David Blatt Fired by Cavaliers: Latest Details, Comments and Reaction

Timothy RappFeatured ColumnistJanuary 22, 2016

LOS ANGELES, CA - JANUARY 15:  LeBron James #23 of the Cleveland Cavaliers returns to the court behind Head Coach David Blatt of the Cleveland Cavaliers during a 109-102 win over the Los Angeles Lakers at Staples Center on January 15, 2015 in Los Angeles, California.  NOTE TO USER: User expressly acknowledges and agrees that, by downloading and or using this Photograph, user is consenting to the terms and condition of the Getty Images License Agreement.  (Photo by Harry How/Getty Images)
Harry How/Getty Images

The Cleveland Cavaliers fired head coach David Blatt on Friday, per Adrian Wojnarowski of Yahoo Sports and David Aldridge of TNT.

Blatt released a statement on the decision, via Priority Sports Entertainment:

Jeff Zillgitt of USA Today reported Cavaliers general manager David Griffin "will meet with the media at 5:45 p.m. ET." Jason Lloyd of the Akron Beacon Journal reported, per a source, Blatt's firing was Griffin's call.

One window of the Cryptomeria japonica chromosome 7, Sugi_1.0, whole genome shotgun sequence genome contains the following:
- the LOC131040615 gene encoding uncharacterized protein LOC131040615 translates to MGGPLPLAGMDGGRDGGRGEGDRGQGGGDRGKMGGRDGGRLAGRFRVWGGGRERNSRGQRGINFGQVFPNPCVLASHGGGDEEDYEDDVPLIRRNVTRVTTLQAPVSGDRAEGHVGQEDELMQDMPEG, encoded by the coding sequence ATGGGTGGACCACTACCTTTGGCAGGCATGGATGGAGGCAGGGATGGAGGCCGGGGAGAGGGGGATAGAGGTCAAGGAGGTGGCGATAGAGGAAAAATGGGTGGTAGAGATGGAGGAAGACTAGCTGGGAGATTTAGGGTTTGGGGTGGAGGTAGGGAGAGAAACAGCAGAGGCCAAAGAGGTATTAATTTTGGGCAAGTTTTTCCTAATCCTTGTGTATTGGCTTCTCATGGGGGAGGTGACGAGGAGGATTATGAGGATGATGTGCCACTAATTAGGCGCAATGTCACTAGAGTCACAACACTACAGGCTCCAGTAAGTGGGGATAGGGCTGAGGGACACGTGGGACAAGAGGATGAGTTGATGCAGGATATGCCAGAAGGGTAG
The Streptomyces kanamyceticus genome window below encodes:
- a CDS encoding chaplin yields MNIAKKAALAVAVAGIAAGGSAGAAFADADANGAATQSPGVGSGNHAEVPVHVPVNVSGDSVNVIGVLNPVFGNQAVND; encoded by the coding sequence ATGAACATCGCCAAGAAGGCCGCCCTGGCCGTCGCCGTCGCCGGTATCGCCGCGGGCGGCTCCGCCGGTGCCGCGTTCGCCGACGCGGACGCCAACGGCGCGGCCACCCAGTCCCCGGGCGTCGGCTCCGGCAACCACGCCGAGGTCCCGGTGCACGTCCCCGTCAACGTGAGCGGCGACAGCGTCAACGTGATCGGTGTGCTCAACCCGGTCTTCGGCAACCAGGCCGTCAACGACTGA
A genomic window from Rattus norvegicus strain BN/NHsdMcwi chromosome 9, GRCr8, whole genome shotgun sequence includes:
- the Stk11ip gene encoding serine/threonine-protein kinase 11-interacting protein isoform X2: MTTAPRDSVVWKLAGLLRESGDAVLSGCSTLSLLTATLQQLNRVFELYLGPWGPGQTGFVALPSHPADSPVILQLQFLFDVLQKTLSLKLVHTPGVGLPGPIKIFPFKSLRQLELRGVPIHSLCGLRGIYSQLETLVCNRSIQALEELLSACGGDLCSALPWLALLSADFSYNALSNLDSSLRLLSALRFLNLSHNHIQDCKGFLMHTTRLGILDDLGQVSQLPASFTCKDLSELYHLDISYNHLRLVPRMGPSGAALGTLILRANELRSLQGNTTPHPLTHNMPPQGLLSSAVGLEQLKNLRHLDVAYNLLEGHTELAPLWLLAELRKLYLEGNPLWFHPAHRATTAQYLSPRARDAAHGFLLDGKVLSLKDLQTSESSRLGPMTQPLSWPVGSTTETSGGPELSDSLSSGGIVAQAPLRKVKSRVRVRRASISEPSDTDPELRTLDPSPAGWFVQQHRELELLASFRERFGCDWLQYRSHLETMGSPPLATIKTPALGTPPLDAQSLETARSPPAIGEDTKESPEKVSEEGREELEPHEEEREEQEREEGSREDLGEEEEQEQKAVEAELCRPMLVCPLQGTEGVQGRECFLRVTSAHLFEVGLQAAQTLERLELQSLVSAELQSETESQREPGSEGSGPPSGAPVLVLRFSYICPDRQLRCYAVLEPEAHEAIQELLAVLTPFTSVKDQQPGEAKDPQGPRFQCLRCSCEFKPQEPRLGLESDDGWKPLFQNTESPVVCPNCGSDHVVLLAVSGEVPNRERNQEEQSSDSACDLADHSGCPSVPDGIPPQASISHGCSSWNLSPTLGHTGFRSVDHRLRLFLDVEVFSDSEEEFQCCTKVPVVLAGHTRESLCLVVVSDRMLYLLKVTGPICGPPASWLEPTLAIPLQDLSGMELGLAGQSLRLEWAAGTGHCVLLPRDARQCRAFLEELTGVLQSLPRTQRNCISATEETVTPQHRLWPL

ESPN's Brian Windhorst reported, "LeBron James was informed of the decision to fire David Blatt today" and "was not consulted" on the decision. Chris Haynes of Cleveland.com added no players were consulted as ownership and management made the decision.

Wojnarowski paints a different picture, providing details on James' role in the decision-making process:

Before David Blatt ever conducted his first training camp practice in September 2014, Cleveland Cavaliers star LeBron James and his agent, Rich Paul, had the coach's succession plan in place: Mark Jackson.